In Paris in the late 1800s, with hypnotism as a popular form of entertainment, a strange murder case captivated the world. Gabrielle Bompard claims to have been hypnotized on numerous occasions since childhood, and everyone from her lovers to her family doctor concur that she is very susceptible to suggestion. When she is captured after having worked with Michel Eyraud, kills a man, and then lives on the run, her defense is that she can not be held responsible for her part in the crime, because, not only was the murder Eyraud's idea, but he had a hypnotic power over her, and she was not a w
Need a break from American foibles? Here is a perfect chance to laugh at both the English and the French instead.
At 18, Andi Alpers has lost her will to live. Her brother Truman has died, her father has deserted the family and is putting her mother in a mental hospital. In Paris, where her father is working on a project on King Louis-Charles, Andi vows to make their three-week visit a misery. But when she finds a journal that might hold the missing key to Louis-Charles history, she completely forgets about everything, including her senior thesis, and focuses instead on solving the mystery of his death.
I read a good review of The Red Notebook on the Brit blog, We Love this Book and decided to give it a try. A Parisian woman, Laure, is mugged outside her apartment and her expensive leather bag is stolen. The assailant disposes of the bag in a nearby dumpster and it is found by a neighborhood bookseller, Laurent.
Facing hard moments is not easy for anyone, especially Jean Perdu, the self-proclaimed literary apothecary who prescribes books to people based on their emotional state. He has essentially shut himself off, emotionally and physically, from the world since he was left by his lover over twenty years ago. Now fate has led him back to that very moment of heartbreak when he is forced to open a door, again emotionally and physically, and give away some of his last few possessions to a friend in need. Amongst those items is a letter his lover wrote to him on that fateful day.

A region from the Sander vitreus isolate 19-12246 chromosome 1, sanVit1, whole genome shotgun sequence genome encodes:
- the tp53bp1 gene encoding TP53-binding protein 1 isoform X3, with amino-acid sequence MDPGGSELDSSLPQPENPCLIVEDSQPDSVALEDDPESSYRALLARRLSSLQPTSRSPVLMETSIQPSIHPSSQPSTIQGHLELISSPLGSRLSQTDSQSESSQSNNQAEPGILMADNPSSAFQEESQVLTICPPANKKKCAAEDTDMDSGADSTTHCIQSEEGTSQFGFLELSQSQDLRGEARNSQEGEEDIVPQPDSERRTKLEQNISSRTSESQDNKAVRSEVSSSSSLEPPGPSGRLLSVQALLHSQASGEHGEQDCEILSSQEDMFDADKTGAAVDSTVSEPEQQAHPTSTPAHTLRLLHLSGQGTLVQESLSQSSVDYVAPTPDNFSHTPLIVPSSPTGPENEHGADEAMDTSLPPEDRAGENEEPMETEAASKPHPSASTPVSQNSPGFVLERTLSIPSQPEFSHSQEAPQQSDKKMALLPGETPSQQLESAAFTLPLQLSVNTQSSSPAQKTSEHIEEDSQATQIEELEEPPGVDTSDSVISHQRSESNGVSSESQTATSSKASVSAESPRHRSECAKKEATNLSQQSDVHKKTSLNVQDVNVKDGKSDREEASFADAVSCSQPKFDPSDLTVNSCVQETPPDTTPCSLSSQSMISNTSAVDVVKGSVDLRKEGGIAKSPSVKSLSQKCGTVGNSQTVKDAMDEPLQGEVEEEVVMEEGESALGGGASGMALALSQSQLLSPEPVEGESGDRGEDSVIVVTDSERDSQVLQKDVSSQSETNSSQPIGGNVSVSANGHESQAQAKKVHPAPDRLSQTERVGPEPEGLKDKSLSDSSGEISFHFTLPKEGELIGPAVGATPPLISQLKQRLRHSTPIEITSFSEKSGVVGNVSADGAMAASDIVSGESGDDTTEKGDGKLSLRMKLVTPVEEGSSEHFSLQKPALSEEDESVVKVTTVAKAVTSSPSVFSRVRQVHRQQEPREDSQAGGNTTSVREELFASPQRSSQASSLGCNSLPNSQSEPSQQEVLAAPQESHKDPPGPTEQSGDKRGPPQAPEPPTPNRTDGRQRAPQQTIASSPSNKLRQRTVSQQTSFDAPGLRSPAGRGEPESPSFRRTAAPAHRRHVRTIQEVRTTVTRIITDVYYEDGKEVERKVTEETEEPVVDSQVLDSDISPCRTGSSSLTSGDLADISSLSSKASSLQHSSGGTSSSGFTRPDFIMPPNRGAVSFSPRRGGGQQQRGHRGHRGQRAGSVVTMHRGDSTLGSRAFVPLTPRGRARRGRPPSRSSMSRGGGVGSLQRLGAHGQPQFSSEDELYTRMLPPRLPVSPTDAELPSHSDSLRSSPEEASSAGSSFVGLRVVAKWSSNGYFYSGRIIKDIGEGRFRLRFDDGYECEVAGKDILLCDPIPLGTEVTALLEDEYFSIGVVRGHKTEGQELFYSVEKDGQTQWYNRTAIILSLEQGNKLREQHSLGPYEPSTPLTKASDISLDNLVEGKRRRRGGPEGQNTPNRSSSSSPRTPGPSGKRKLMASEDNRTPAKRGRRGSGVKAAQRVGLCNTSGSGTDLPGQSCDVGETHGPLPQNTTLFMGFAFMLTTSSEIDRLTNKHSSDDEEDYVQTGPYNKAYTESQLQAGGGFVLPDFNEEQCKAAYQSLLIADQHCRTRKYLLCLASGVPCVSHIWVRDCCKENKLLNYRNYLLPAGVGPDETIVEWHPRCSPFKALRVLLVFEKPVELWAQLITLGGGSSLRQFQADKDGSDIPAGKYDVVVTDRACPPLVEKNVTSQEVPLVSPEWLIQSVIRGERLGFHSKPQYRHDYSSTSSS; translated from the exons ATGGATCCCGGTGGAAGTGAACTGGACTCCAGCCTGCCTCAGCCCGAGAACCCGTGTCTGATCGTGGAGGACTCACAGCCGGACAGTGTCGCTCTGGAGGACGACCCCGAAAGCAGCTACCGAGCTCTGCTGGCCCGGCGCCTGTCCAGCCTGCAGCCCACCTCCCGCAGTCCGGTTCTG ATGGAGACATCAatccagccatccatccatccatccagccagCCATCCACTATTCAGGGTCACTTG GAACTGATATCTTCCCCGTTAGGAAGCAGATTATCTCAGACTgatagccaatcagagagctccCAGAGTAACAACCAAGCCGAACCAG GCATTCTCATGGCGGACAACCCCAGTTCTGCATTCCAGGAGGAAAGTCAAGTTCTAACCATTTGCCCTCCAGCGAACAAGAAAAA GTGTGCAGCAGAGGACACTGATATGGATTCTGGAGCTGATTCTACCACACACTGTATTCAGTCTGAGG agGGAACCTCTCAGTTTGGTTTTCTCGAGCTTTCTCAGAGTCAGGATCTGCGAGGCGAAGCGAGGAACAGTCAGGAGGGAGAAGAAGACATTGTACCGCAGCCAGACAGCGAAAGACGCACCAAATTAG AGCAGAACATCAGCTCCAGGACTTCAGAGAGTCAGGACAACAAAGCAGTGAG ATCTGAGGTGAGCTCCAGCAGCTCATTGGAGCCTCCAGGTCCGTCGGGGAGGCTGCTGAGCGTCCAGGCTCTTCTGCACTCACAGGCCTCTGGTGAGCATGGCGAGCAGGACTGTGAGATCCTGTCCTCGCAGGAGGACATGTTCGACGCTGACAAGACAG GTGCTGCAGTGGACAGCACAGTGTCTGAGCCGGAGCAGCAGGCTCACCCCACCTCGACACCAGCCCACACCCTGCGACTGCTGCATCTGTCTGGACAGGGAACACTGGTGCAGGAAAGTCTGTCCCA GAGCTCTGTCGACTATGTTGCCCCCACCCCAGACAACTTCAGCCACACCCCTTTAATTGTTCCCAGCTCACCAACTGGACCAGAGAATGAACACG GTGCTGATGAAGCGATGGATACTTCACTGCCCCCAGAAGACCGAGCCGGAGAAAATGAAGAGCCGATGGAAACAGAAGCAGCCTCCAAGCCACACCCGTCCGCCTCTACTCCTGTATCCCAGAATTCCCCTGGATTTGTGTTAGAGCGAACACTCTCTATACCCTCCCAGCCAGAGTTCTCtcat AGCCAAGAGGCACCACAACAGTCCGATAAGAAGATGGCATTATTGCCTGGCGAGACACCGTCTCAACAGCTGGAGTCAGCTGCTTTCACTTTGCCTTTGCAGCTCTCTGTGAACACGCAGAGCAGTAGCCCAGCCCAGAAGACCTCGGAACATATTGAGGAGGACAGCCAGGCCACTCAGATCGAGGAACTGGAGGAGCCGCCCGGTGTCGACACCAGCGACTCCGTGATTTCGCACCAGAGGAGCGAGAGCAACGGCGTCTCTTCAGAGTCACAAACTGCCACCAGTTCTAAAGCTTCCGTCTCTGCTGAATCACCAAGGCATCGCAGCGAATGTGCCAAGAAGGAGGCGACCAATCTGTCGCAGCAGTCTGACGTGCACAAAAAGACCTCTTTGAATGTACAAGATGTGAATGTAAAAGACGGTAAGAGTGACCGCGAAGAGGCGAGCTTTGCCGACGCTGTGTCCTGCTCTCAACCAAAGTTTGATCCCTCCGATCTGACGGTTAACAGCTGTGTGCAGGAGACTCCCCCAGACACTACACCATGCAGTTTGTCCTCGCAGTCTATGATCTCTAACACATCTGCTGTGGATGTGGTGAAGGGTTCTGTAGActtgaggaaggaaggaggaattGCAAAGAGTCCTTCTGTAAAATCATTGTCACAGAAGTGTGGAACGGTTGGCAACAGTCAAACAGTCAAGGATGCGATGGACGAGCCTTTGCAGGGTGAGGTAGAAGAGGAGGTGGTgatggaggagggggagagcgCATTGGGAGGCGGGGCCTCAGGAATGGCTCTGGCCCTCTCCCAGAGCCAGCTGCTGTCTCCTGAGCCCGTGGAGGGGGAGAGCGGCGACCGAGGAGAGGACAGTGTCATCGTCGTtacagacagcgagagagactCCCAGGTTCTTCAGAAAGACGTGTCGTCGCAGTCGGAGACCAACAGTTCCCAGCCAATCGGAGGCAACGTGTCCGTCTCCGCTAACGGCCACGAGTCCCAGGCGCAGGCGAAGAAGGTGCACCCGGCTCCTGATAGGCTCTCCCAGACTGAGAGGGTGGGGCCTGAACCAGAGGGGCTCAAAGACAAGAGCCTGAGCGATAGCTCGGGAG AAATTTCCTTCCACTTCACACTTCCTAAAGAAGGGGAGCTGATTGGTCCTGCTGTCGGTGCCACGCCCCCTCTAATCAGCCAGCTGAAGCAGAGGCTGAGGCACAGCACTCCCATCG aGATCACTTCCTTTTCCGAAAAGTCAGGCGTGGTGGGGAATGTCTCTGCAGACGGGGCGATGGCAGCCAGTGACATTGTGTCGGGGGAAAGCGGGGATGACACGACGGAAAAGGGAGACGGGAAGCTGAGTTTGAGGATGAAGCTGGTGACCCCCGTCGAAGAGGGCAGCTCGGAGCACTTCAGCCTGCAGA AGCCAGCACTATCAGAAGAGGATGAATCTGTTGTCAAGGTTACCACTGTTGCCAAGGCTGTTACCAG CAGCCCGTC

Camille Claudel is a woman most women cannot stand – she’s arrogant, loud-mouthed and pretentious. She always has an opinion, the right one, and she’s never afraid to share it. If you think these characteristics annoying and rude in today’s society, imagine its late 19th century Paris where men rule society and women are just prizes on their arms. Predictably, Claudel doesn’t win friends in Heather Webb’s Rodin’s Lover, a fictionalized account of the real-life affair of Claudel and Auguste Rodin.
Welcome to Paris! Cade Corey of America's favorite chocolate maker, Corey Chocolate, has just landed. Her dream is to transform the name of Corey (synonymous with comfortable) by including a new gourmet line of chocolates to be created by the top chocolatier in Paris, maybe even the world. The top chocolatier happens to be Sylvian Marquis and he (not so politely) says no. Cade does not give up. She tries a few other chocolatiers on her list but she really wants Sylvian Marquis to be her chocolatier. But Cade might have to break a few rules to make it happen.
Hollywood film star Fredric Stahl is in Paris to make a movie. It is 1938 and tension is high. Born in Austria, Stahl has an insight into European politics unknown to others from America. He is approached by old “friends” who invite him to Berlin for a meeting with Nazi officials eager to include him in an upcoming propaganda film. He plans to refuse until he speaks with a diplomat at the American embassy in Paris who offers Stahl the opportunity to make an “exc